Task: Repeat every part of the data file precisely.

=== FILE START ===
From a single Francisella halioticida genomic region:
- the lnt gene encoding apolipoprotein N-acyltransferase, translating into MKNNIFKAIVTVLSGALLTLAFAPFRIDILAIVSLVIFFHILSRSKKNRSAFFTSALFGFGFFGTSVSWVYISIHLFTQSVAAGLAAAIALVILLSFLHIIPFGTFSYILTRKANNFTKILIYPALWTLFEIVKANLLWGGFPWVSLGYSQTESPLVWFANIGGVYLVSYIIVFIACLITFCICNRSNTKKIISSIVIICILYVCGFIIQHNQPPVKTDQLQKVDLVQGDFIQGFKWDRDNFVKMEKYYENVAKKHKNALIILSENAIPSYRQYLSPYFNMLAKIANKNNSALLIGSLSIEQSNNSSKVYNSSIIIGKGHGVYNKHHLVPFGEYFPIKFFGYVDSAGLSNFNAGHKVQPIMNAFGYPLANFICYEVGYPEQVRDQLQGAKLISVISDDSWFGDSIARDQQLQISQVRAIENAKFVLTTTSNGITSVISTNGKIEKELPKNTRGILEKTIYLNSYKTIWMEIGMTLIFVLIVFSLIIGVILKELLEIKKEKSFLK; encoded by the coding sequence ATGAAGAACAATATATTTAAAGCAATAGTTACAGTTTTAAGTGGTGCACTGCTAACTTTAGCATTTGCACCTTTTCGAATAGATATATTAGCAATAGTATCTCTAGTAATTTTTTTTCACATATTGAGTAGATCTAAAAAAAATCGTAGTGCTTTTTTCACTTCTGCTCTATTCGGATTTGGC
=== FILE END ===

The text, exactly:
From a single Francisella halioticida genomic region:
- the lnt gene encoding apolipoprotein N-acyltransferase, translating into MKNNIFKAIVTVLSGALLTLAFAPFRIDILAIVSLVIFFHILSRSKKNRSAFFTSALFGFGFFGTSVSWVYISIHLFTQSVAAGLAAAIALVILLSFLHIIPFGTFSYILTRKANNFTKILIYPALWTLFEIVKANLLWGGFPWVSLGYSQTESPLVWFANIGGVYLVSYIIVFIACLITFCICNRSNTKKIISSIVIICILYVCGFIIQHNQPPVKTDQLQKVDLVQGDFIQGFKWDRDNFVKMEKYYENVAKKHKNALIILSENAIPSYRQYLSPYFNMLAKIANKNNSALLIGSLSIEQSNNSSKVYNSSIIIGKGHGVYNKHHLVPFGEYFPIKFFGYVDSAGLSNFNAGHKVQPIMNAFGYPLANFICYEVGYPEQVRDQLQGAKLISVISDDSWFGDSIARDQQLQISQVRAIENAKFVLTTTSNGITSVISTNGKIEKELPKNTRGILEKTIYLNSYKTIWMEIGMTLIFVLIVFSLIIGVILKELLEIKKEKSFLK; encoded by the coding sequence ATGAAGAACAATATATTTAAAGCAATAGTTACAGTTTTAAGTGGTGCACTGCTAACTTTAGCATTTGCACCTTTTCGAATAGATATATTAGCAATAGTATCTCTAGTAATTTTTTTTCACATATTGAGTAGATCTAAAAAAAATCGTAGTGCTTTTTTCACTTCTGCTCTATTCGGATTTGGC